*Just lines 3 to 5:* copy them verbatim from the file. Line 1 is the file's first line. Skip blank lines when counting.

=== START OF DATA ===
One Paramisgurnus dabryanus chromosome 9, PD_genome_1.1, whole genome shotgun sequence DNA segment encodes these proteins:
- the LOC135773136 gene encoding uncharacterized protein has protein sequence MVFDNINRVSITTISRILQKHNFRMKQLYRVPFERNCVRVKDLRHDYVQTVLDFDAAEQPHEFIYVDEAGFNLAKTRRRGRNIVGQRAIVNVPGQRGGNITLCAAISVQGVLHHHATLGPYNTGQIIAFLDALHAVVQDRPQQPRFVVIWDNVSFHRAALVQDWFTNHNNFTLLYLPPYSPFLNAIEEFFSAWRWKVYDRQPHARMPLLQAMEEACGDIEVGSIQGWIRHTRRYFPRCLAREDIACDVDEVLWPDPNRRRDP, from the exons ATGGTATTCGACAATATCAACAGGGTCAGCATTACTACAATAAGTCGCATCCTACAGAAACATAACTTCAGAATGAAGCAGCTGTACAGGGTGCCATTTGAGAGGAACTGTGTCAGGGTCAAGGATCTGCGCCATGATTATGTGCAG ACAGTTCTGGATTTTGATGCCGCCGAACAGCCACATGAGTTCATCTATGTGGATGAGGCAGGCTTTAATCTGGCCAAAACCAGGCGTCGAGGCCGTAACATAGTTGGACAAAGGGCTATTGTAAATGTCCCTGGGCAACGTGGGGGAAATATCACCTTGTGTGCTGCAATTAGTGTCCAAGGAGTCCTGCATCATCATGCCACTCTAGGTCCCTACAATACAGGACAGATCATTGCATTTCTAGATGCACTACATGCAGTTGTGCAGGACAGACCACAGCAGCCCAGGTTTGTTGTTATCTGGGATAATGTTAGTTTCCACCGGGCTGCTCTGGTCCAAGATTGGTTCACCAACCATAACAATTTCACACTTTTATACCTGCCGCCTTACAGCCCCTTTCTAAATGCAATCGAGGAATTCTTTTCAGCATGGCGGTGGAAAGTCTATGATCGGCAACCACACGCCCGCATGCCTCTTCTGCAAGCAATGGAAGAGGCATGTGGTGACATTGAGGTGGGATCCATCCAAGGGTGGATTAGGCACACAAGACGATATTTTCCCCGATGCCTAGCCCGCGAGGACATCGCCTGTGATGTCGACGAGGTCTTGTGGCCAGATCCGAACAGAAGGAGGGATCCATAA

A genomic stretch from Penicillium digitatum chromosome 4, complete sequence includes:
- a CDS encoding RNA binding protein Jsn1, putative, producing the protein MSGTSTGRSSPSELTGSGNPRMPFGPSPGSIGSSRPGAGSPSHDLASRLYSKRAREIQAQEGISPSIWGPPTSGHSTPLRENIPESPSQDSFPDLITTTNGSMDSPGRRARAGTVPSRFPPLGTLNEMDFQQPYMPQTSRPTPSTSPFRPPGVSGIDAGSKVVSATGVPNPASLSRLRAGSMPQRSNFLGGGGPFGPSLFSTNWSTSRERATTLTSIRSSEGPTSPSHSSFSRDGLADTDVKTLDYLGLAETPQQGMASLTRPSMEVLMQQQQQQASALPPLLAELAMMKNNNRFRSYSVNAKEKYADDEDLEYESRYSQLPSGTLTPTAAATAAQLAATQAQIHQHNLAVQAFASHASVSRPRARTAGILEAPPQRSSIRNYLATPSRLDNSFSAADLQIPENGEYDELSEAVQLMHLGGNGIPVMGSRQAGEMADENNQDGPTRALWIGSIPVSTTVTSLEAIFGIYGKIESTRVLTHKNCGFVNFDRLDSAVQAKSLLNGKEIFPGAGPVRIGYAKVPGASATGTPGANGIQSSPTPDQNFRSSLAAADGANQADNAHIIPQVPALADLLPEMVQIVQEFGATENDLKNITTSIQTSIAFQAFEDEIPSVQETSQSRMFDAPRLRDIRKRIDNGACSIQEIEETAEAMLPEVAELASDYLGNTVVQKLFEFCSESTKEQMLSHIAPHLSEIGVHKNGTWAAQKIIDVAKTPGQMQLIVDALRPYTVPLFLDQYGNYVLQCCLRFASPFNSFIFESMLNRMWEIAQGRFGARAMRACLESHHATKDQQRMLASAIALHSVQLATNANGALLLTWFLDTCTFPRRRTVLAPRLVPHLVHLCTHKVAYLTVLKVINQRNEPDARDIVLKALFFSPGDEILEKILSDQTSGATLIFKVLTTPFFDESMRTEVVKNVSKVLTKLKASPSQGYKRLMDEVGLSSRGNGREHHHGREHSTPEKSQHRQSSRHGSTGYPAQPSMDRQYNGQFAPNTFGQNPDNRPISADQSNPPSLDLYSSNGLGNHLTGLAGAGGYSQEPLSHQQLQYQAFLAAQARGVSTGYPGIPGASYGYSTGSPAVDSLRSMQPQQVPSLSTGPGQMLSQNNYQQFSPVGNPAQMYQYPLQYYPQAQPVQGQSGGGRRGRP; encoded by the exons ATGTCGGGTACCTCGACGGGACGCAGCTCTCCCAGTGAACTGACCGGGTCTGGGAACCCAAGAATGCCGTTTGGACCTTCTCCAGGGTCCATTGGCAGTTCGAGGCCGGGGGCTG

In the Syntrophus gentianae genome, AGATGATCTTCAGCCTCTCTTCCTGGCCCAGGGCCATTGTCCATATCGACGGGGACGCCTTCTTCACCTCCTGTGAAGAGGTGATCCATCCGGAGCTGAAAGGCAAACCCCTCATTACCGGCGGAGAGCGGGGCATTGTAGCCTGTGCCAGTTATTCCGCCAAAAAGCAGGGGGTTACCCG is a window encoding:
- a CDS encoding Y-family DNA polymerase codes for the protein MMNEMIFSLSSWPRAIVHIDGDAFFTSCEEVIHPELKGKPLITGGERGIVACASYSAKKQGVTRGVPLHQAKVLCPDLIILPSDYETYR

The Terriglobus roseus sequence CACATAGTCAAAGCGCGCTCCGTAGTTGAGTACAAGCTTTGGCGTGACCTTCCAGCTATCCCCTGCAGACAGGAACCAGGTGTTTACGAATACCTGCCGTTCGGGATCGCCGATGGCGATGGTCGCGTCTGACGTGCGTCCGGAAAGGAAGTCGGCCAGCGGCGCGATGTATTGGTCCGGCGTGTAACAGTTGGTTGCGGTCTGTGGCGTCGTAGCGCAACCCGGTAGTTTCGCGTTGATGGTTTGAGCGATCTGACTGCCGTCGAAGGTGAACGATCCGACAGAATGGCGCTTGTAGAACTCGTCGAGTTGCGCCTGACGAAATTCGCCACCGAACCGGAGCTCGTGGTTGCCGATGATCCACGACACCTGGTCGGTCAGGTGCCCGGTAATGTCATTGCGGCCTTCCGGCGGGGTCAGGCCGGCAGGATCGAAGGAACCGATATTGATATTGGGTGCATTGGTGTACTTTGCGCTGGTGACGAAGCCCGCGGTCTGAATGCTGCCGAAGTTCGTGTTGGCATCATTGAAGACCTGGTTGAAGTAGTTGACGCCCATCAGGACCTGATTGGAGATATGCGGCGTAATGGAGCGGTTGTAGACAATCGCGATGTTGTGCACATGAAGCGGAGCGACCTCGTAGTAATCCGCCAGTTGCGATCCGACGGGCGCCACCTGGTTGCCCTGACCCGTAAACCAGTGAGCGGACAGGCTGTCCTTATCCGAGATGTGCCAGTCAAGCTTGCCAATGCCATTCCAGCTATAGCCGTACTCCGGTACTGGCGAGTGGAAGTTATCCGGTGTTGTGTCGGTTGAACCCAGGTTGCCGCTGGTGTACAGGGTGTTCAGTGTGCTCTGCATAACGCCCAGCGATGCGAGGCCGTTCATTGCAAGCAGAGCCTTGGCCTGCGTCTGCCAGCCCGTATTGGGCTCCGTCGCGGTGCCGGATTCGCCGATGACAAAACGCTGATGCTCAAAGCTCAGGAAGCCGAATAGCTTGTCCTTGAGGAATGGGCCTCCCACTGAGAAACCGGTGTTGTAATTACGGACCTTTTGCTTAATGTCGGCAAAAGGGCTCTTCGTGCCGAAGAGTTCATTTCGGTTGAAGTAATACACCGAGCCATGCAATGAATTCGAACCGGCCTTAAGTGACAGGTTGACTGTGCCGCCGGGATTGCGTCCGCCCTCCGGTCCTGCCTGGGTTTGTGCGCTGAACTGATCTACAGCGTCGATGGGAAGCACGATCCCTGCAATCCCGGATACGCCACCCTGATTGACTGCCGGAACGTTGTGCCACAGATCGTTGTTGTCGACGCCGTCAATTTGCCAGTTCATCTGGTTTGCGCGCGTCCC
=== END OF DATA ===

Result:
A genomic stretch from Penicillium digitatum chromosome 4, complete sequence includes:
- a CDS encoding RNA binding protein Jsn1, putative, producing the protein MSGTSTGRSSPSELTGSGNPRMPFGPSPGSIGSSRPGAGSPSHDLASRLYSKRAREIQAQEGISPSIWGPPTSGHSTPLRENIPESPSQDSFPDLITTTNGSMDSPGRRARAGTVPSRFPPLGTLNEMDFQQPYMPQTSRPTPSTSPFRPPGVSGIDAGSKVVSATGVPNPASLSRLRAGSMPQRSNFLGGGGPFGPSLFSTNWSTSRERATTLTSIRSSEGPTSPSHSSFSRDGLADTDVKTLDYLGLAETPQQGMASLTRPSMEVLMQQQQQQASALPPLLAELAMMKNNNRFRSYSVNAKEKYADDEDLEYESRYSQLPSGTLTPTAAATAAQLAATQAQIHQHNLAVQAFASHASVSRPRARTAGILEAPPQRSSIRNYLATPSRLDNSFSAADLQIPENGEYDELSEAVQLMHLGGNGIPVMGSRQAGEMADENNQDGPTRALWIGSIPVSTTVTSLEAIFGIYGKIESTRVLTHKNCGFVNFDRLDSAVQAKSLLNGKEIFPGAGPVRIGYAKVPGASATGTPGANGIQSSPTPDQNFRSSLAAADGANQADNAHIIPQVPALADLLPEMVQIVQEFGATENDLKNITTSIQTSIAFQAFEDEIPSVQETSQSRMFDAPRLRDIRKRIDNGACSIQEIEETAEAMLPEVAELASDYLGNTVVQKLFEFCSESTKEQMLSHIAPHLSEIGVHKNGTWAAQKIIDVAKTPGQMQLIVDALRPYTVPLFLDQYGNYVLQCCLRFASPFNSFIFESMLNRMWEIAQGRFGARAMRACLESHHATKDQQRMLASAIALHSVQLATNANGALLLTWFLDTCTFPRRRTVLAPRLVPHLVHLCTHKVAYLTVLKVINQRNEPDARDIVLKALFFSPGDEILEKILSDQTSGATLIFKVLTTPFFDESMRTEVVKNVSKVLTKLKASPSQGYKRLMDEVGLSSRGNGREHHHGREHSTPEKSQHRQSSRHGSTGYPAQPSMDRQYNGQFAPNTFGQNPDNRPISADQSNPPSLDLYSSNGLGNHLTGLAGAGGYSQEPLSHQQLQYQAFLAAQARGVSTGYPGIPGASYGYSTGSPAVDSLRSMQPQQVPSLSTGPGQMLSQNNYQQFSPVGNPAQMYQYPLQYYPQAQPVQGQSGGGRRGRP; encoded by the exons ATGTCGGGTACCTCGACGGGACGCAGCTCTCCCAGTGAACTGACCGGGTCTGGGAACCCAAGAATGCCGTTTGGACCTTCTCCAGGGTCCATTGGCAGTTCGAGGCCGGGGGCTG

In the Syntrophus gentianae genome, AGATGATCTTCAGCCTCTCTTCCTGGCCCAGGGCCATTGTCCATATCGACGGGGACGCCTTCTTCACCTCCTGTGAAGAGGTGATCCATCCGGAGCTGAAAGGCAAACCCCTCATTACCGGCGGAGAGCGGGGCATTGTAGCCTGTGCCAGTTATTCCGCCAAAAAGCAGGGGGTTACCCG is a window encoding: